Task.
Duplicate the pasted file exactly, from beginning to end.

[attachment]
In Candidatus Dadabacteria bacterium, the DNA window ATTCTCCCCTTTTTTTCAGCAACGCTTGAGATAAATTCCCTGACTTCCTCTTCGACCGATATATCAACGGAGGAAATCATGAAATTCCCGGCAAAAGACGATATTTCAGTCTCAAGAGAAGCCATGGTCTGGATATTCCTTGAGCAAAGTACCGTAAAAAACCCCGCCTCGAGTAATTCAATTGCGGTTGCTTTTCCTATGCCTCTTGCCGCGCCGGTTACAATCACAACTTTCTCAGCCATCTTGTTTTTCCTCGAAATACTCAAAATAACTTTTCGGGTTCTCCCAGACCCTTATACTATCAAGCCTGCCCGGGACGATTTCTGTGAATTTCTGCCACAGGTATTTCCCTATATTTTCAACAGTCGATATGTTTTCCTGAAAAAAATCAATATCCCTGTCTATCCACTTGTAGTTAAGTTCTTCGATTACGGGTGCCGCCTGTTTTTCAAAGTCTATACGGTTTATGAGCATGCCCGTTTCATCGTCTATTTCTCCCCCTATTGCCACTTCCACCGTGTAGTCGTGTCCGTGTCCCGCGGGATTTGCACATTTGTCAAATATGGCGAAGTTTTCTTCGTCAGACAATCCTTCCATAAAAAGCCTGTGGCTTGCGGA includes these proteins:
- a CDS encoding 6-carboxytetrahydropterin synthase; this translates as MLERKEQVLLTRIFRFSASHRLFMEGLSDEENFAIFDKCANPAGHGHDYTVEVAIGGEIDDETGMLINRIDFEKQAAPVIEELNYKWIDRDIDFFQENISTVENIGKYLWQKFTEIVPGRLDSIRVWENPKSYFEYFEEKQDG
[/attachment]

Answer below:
In Candidatus Dadabacteria bacterium, the DNA window ATTCTCCCCTTTTTTTCAGCAACGCTTGAGATAAATTCCCTGACTTCCTCTTCGACCGATATATCAACGGAGGAAATCATGAAATTCCCGGCAAAAGACGATATTTCAGTCTCAAGAGAAGCCATGGTCTGGATATTCCTTGAGCAAAGTACCGTAAAAAACCCCGCCTCGAGTAATTCAATTGCGGTTGCTTTTCCTATGCCTCTTGCCGCGCCGGTTACAATCACAACTTTCTCAGCCATCTTGTTTTTCCTCGAAATACTCAAAATAACTTTTCGGGTTCTCCCAGACCCTTATACTATCAAGCCTGCCCGGGACGATTTCTGTGAATTTCTGCCACAGGTATTTCCCTATATTTTCAACAGTCGATATGTTTTCCTGAAAAAAATCAATATCCCTGTCTATCCACTTGTAGTTAAGTTCTTCGATTACGGGTGCCGCCTGTTTTTCAAAGTCTATACGGTTTATGAGCATGCCCGTTTCATCGTCTATTTCTCCCCCTATTGCCACTTCCACCGTGTAGTCGTGTCCGTGTCCCGCGGGATTTGCACATTTGTCAAATATGGCGAAGTTTTCTTCGTCAGACAATCCTTCCATAAAAAGCCTGTGGCTTGCGGA includes these proteins:
- a CDS encoding 6-carboxytetrahydropterin synthase; this translates as MLERKEQVLLTRIFRFSASHRLFMEGLSDEENFAIFDKCANPAGHGHDYTVEVAIGGEIDDETGMLINRIDFEKQAAPVIEELNYKWIDRDIDFFQENISTVENIGKYLWQKFTEIVPGRLDSIRVWENPKSYFEYFEEKQDG